Friday, March 04, 2011

The Enemy of My Enemy is no Bolivar

The enemy of my enemy is my friend.

That statement is a fallacy.

The events in Libya are heartbreaking and ought to be a sobering reminder to policy-makers throughout the world of the awful human cost of supporting "stable partners" who are violent dictators.

As Ghaddafi has ordered his military to fire upon civilians demonstrating against his rule, there have been a range of reactions from the U.S. and other world powers, including some loose talk by American and British lawmakers about establishing a "no fly" zone in Libya (which necessitates military action in Libya to take out her assets).

And in the midst of this, we see a strange gamble by Venezuelan President Hugo Chavez. Chavez has floated the possibility of brokering negotiations of some kind between Ghaddafi and the people -- presumably, the living ones, not the ones massacred under Ghaddafi's orders. Dead people are famously reticent.

It is neither surprising nor sinister to see Venezuela attempt to involve itself in an intervention that circumvents the United States. Venezuela has been working very hard to establish alternative avenues for international relations, regional development, and even a regional currency, that are independent of U.S.-dominated neoliberal capitalism. There is something of a tradition in Latin America of multi-state conflict resolution, and if Chavez can make an opportunity to raise Venezuela's profile -- his own, in fact -- as a peacemaker by exporting such diplomacy, it's no surprise he would give it a shot. And no one else has proposed putting the civil war on pause and negotiating some sort of exit for Colonel Ghaddafi.

It's a strange sideshow -- at least, I suspect it is just a sideshow -- because if there is one thing Hugo Chavez has in common with the United States ruling class, it is an affection for authoritarian regimes. Chavez has eagerly sought diplomatic ties with states like Libya, Iran, Belarus, and the Russian Federation. This has something to do with opposing U.S. dominance, but for what alternative? What do these characters have to offer to the goals of Chavez's "21st century socialism" or his project for a people's political economy?

In particular, Hugo Chavez has this curious friendship with Ghaddafi. I'm not sure what specific strategic benefits exist between them, though they are both oil nations. Ghaddafi has claimed to be an Islamic socialist of some sort, who defined his nation as a "government by the masses." At any rate, the two men are close enough that there were rumors Ghaddafi had fled to Caracas, which Ghaddafi debunked in an eccentric 40-second television broadcast.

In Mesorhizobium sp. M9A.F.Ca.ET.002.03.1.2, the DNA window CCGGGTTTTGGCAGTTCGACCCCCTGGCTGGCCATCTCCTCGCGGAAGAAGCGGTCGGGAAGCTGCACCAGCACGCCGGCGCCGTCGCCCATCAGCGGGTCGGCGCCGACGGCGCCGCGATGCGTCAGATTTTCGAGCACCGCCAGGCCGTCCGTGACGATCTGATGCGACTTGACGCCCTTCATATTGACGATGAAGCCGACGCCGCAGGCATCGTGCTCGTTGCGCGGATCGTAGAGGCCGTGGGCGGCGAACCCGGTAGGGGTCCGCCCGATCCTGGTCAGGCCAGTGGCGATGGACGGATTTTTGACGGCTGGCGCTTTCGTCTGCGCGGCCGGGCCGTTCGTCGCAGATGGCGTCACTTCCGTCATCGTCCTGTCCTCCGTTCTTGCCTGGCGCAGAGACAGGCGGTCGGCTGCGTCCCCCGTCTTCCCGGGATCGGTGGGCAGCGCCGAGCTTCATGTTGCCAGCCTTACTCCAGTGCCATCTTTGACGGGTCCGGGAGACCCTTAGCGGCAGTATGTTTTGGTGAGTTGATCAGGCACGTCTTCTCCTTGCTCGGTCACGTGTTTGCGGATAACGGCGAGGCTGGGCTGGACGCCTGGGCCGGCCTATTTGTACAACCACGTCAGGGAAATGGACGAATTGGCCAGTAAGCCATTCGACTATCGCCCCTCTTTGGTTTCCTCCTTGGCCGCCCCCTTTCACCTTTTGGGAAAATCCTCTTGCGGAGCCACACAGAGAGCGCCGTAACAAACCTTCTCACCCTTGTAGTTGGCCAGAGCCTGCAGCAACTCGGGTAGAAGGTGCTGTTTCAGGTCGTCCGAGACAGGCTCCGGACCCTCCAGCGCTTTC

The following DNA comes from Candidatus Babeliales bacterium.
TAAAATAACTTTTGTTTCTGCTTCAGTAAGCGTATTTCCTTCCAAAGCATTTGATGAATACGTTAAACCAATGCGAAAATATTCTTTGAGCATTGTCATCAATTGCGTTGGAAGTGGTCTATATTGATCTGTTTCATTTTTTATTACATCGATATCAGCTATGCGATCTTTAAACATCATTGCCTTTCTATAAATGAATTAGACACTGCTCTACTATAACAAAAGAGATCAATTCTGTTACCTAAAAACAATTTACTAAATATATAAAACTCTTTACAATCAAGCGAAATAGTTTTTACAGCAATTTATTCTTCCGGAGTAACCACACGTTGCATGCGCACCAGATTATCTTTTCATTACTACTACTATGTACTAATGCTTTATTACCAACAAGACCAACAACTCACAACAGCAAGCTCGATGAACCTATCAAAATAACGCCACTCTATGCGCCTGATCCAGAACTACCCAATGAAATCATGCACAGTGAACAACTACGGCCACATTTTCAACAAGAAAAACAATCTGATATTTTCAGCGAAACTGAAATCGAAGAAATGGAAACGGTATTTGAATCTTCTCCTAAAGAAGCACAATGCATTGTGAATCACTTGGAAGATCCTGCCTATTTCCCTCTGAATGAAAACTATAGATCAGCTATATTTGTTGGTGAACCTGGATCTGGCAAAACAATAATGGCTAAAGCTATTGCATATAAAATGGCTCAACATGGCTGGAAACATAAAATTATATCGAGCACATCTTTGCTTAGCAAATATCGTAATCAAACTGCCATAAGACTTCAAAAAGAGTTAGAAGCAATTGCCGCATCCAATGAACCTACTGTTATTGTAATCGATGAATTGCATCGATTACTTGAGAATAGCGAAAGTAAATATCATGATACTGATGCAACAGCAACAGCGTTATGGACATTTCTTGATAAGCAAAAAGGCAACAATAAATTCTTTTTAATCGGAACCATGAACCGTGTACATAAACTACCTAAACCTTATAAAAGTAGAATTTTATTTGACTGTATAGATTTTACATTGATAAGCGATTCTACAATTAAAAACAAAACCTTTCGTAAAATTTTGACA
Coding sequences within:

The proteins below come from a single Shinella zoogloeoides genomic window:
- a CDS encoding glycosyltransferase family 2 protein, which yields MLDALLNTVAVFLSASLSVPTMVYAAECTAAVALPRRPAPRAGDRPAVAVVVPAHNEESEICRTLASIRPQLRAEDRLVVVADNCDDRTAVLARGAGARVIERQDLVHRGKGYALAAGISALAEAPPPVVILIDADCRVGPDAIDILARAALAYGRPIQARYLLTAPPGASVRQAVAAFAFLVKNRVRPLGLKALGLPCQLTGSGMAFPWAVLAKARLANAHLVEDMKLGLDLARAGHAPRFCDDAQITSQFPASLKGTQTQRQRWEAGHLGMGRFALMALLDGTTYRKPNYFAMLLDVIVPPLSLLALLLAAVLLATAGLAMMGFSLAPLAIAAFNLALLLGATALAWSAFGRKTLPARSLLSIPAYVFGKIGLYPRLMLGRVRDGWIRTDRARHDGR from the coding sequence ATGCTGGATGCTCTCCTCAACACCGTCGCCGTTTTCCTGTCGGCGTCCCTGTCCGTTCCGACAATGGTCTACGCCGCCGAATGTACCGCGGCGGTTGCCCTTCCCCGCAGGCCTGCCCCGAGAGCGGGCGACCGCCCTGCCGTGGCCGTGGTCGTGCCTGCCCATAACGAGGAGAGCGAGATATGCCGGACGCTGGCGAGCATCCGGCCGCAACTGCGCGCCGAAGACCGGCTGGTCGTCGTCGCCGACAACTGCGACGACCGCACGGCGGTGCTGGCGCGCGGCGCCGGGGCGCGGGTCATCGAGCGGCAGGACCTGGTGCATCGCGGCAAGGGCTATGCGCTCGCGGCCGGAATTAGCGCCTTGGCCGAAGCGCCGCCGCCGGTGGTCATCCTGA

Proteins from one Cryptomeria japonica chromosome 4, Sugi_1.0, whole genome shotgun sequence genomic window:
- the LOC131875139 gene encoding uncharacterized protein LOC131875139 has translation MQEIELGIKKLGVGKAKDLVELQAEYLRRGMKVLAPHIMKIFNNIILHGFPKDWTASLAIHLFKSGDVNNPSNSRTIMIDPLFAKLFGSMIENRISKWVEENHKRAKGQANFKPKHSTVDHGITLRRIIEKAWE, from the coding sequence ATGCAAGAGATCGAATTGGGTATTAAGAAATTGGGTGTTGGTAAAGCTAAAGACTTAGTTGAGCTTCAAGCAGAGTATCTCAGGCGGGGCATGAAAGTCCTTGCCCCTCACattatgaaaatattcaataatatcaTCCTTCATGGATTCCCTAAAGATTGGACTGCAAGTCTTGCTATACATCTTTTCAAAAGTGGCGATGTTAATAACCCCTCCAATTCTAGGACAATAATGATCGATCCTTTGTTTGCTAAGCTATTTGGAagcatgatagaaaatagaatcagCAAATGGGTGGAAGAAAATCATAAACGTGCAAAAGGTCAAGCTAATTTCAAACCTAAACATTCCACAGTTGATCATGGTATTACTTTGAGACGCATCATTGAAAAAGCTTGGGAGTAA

How does someone like Chavez, a strong critic of authoritarian communism and other distortions of socialism, get fooled by a Ghaddafi? Such was Chavez's admiration for this guy that in 2009 he publicly said: "What Simon Bolivar is to the Venezuelan people, Gaddafi is to the Libyan people."

Simon Bolivar does not strike me as a person who would order an Air Force to open fire on his own people in order to preserve his own power. And one has to question the idea that Ghaddafi liberated his people after seizing power -- from one kind of king to another. A strange liberator it is who declares, as Ghaddafi did in 1973, that the nation he seized in a military coup would be subject to the law of a monotheistic religion; who claims to rule a jamahiriya, a government by the masses, yet assassinates critics and executes dissidents. There are reports this month that soldiers who refused to open fire on their civilian countrymen were executed as well.

The enemy of our enemy is not necessarily a friend -- and it definitely does not make him another Simon Bolivar.

Knowing this, how would the Libyan opposition trust Hugo Chavez -- who received a human rights award from Ghaddafi -- as a neutral party?

If Chavez was risking his credibility as a true "leftist" with his cultivation of Russia and Iran, getting into bed with Ghaddafi ups the stakes considerably.

Domestically, Venezuela has undertaken some interesting transformative changes that are worth considering, if only U.S. media would cover it. Venezuela has also scored some impressive achievements in foreign policy. On the other hand, Chavez has a dictator problem -- whereas the U.S. has cultivated dictators who will facilitate U.S. business interests, Chavez seems to be cultivating dictators who will block U.S. dominance.

Cui bono? Who benefits from these shenanigans? Dictators. Guys who kill their critics and withhold resources from their people.

Embedded below is the Venezuelan response to Libya's expulsion from the Human Rights Council. I give some credit to the concerns it raises about western military intervention in Libya, and what the true aims might be. On the other hand, if anyone can halt the bloodshed and broker a transition of power, I don't see Venezuela playing that role.

Venezuela on Libya

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